- Ingvar Bjarnason, professor of digestive diseases, consultant physician and gastroenterologist
The BMJ asked me to review 61 histology grading sheets completed by Amar Dhillon,1 relating to intestinal biopsies from 11 of 12 children reported by Wakefield and colleagues.2 I consulted several clinical and histopathology colleagues.
We came to an overwhelming and uniform opinion that these reports do not show colitis. Findings for all but one child represent changes within the normal appearance of bowel biopsies, and the changes reported for this child do not amount to colitis. The grading sheets make no provision for quantitative analysis, and the sheets themselves fall far below the standards expected for a research study.
We saw no evidence of enterocolitis, either histologically or in assumed association with reported endoscopic findings of ileal lymphoid nodular hyperplasia, which is a normal feature of young children that sometimes persists into adulthood. In my opinion, and that of those to whom I spoke, there is no justification whatsoever for calling this an enterocolitis.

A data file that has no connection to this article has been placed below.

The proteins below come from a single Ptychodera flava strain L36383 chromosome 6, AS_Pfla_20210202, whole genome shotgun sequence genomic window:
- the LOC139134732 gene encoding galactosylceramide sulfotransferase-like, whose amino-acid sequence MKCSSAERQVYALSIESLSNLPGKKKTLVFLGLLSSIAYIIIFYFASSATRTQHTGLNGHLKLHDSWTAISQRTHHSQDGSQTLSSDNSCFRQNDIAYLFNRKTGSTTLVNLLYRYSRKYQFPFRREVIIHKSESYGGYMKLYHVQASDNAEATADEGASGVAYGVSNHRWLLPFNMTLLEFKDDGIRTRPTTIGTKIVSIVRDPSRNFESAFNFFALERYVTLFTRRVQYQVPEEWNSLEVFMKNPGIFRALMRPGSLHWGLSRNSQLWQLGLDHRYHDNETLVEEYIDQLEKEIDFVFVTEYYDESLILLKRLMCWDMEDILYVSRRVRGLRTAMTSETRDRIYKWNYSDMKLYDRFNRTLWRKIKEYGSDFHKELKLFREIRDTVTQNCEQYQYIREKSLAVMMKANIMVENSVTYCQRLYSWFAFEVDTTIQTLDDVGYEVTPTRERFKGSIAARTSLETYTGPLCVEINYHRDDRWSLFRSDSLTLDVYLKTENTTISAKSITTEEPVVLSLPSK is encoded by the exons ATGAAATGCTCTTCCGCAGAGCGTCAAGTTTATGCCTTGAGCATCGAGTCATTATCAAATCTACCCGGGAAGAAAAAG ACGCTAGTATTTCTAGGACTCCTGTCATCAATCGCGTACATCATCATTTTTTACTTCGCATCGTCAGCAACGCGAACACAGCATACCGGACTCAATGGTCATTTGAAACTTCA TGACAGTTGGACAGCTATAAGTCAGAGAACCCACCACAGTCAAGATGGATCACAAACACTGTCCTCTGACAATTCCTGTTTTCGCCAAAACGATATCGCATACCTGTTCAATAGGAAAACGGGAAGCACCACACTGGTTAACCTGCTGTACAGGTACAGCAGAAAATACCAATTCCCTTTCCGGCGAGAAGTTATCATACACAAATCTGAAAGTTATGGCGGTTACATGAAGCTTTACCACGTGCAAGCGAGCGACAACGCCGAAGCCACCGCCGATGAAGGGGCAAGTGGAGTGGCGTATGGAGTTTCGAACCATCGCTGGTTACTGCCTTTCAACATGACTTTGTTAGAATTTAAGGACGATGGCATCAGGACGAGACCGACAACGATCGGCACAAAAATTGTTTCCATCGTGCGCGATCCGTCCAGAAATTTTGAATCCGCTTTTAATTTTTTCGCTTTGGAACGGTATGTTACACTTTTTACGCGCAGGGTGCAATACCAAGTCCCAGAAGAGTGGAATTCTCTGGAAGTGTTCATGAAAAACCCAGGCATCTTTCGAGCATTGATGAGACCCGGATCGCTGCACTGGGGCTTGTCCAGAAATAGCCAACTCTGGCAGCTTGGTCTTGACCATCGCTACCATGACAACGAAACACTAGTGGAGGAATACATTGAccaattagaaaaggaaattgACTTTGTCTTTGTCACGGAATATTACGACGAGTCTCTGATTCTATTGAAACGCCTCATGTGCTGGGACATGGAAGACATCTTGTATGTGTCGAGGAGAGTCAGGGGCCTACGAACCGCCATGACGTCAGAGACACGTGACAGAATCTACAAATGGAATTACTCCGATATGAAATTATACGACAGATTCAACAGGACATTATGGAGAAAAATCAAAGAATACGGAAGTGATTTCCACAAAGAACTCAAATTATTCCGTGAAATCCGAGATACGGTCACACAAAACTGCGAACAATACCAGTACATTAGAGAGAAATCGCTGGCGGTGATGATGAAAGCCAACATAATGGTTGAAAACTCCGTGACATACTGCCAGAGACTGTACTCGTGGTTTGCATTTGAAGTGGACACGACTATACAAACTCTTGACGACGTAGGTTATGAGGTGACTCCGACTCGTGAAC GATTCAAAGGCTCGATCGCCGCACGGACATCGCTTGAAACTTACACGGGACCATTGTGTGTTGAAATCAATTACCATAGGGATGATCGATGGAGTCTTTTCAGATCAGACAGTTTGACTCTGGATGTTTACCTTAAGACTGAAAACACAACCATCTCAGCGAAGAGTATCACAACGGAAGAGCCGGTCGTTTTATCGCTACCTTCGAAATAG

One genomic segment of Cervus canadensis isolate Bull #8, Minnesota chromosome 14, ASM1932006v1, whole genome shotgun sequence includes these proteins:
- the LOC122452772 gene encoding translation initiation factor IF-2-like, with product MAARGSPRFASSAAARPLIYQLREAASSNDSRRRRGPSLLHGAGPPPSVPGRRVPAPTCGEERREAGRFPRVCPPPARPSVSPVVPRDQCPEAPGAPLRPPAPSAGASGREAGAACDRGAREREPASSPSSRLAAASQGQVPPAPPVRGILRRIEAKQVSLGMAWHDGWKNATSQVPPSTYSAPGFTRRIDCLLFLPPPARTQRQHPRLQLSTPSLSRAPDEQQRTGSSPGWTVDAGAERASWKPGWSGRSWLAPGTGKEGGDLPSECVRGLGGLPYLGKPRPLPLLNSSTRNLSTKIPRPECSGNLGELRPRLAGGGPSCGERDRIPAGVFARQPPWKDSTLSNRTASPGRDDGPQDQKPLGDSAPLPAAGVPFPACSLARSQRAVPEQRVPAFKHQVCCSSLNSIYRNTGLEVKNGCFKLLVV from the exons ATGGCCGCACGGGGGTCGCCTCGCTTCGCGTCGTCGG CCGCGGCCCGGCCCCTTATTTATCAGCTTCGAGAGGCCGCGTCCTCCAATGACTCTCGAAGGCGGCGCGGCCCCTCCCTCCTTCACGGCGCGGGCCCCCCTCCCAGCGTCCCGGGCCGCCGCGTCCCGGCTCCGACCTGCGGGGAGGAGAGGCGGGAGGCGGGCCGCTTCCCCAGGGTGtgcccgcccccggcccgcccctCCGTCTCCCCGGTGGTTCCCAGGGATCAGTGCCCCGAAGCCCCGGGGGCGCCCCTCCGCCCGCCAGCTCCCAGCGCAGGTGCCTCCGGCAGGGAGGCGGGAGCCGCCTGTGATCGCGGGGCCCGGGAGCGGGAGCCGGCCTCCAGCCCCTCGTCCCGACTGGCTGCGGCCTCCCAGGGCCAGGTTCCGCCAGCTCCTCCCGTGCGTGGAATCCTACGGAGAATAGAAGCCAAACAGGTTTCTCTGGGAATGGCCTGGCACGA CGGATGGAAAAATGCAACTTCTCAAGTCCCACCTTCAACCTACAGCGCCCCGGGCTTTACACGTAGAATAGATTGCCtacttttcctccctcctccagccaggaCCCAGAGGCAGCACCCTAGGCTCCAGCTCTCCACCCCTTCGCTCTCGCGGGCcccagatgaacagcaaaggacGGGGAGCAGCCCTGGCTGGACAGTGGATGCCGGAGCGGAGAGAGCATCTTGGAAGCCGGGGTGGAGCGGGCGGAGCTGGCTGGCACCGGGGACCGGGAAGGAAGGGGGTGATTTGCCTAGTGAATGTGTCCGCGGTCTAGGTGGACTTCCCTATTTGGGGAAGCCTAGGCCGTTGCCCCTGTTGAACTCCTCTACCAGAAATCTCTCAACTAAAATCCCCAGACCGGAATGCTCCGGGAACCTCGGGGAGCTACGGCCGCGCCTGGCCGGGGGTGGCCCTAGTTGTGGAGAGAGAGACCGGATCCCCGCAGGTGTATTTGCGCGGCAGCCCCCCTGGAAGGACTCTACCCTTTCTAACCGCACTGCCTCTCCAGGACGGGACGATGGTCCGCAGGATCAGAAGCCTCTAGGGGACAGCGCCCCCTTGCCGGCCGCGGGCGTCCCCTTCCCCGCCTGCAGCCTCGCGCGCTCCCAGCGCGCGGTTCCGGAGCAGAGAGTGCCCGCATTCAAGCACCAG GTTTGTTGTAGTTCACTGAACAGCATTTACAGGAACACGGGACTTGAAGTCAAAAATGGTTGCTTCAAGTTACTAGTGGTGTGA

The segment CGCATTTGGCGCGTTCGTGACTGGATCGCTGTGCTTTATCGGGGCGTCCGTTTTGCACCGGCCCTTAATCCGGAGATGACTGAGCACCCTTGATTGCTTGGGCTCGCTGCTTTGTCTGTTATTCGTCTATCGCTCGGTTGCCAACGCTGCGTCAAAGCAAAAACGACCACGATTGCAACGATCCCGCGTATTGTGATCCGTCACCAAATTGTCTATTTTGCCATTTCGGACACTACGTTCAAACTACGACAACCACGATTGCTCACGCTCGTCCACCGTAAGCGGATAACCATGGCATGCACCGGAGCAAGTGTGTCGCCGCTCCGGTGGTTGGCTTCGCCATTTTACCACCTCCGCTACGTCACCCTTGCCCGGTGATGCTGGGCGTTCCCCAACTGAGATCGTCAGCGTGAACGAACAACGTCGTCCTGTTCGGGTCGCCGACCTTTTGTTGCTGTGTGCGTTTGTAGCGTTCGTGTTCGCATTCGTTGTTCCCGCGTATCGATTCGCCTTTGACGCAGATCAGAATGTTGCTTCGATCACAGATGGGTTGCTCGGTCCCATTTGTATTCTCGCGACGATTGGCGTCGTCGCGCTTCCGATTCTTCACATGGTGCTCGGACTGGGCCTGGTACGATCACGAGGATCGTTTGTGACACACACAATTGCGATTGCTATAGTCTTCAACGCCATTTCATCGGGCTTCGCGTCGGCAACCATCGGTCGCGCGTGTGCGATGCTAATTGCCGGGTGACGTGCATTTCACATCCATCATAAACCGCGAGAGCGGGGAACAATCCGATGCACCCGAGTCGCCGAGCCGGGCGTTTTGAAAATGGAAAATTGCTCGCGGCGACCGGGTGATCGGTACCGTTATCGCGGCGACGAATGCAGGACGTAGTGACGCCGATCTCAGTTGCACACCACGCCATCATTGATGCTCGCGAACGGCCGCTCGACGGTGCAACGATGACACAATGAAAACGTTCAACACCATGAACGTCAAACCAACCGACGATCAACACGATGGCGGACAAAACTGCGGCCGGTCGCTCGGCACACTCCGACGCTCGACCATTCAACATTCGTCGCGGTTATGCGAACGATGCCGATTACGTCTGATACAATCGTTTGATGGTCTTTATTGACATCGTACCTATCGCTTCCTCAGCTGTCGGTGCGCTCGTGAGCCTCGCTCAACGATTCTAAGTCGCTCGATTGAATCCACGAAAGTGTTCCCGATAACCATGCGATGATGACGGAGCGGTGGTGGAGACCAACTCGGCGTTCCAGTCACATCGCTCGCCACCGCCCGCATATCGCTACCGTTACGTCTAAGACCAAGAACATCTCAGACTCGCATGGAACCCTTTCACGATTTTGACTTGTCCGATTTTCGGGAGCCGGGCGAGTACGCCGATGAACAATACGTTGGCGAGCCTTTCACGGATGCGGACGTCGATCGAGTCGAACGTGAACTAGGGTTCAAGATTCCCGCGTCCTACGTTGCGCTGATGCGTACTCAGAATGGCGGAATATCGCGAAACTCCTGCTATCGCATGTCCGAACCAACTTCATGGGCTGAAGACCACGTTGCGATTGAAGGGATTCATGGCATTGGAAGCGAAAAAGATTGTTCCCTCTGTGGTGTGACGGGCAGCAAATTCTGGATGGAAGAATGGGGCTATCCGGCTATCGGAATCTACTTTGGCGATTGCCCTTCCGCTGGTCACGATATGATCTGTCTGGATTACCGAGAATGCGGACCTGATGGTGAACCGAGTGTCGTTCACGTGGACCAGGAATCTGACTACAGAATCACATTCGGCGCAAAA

The hospital pathology service found the histopathology to be normal,3 and, except in the case of the child mentioned above, the grading sheets also note normal findings. The fact that these scores were interpreted as abnormal raises, in my opinion, questions for the authors of Wakefield et al to answer, and particularly for the consultant histopathologists.
From the histological and endoscopic reports, there are no grounds to believe that any new inflammatory bowel disease may have been discovered, or any possible “unique disease process” observed, as reported by Wakefield et al. Nothing can be said about the aetiology of any minor irritations noted, and nothing can be inferred regarding treatment..
Cite this as: BMJ 2011;343:d6979
Competing interests: All authors have completed the ICMJE uniform disclosure form at www.icmje.org/coi_disclosure.pdf (available on request from the corresponding author) and declare: no support from any organisation for the submitted work; no financial relationships with any organisations that might have an interest in the submitted work in the previous three years; no other relationships or activities that could appear to have influenced the submitted work.
Provenance and peer review: Commissioned, not externally peer reviewed.